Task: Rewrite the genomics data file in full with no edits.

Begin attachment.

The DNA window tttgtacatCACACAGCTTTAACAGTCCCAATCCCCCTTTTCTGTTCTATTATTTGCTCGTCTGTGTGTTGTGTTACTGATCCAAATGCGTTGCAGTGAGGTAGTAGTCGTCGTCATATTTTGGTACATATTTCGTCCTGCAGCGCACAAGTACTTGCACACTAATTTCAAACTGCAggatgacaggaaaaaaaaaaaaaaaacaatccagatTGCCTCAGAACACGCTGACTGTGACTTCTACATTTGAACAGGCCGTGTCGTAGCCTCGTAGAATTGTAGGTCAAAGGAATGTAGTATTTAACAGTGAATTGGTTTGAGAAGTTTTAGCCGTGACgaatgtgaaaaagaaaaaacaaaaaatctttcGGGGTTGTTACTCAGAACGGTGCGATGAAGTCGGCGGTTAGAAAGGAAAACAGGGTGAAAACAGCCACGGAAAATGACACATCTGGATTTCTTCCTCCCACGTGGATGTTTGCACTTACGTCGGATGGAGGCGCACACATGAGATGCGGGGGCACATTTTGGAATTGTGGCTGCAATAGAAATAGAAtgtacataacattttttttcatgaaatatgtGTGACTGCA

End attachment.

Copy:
The DNA window tttgtacatCACACAGCTTTAACAGTCCCAATCCCCCTTTTCTGTTCTATTATTTGCTCGTCTGTGTGTTGTGTTACTGATCCAAATGCGTTGCAGTGAGGTAGTAGTCGTCGTCATATTTTGGTACATATTTCGTCCTGCAGCGCACAAGTACTTGCACACTAATTTCAAACTGCAggatgacaggaaaaaaaaaaaaaaaacaatccagatTGCCTCAGAACACGCTGACTGTGACTTCTACATTTGAACAGGCCGTGTCGTAGCCTCGTAGAATTGTAGGTCAAAGGAATGTAGTATTTAACAGTGAATTGGTTTGAGAAGTTTTAGCCGTGACgaatgtgaaaaagaaaaaacaaaaaatctttcGGGGTTGTTACTCAGAACGGTGCGATGAAGTCGGCGGTTAGAAAGGAAAACAGGGTGAAAACAGCCACGGAAAATGACACATCTGGATTTCTTCCTCCCACGTGGATGTTTGCACTTACGTCGGATGGAGGCGCACACATGAGATGCGGGGGCACATTTTGGAATTGTGGCTGCAATAGAAATAGAAtgtacataacattttttttcatgaaatatgtGTGACTGCA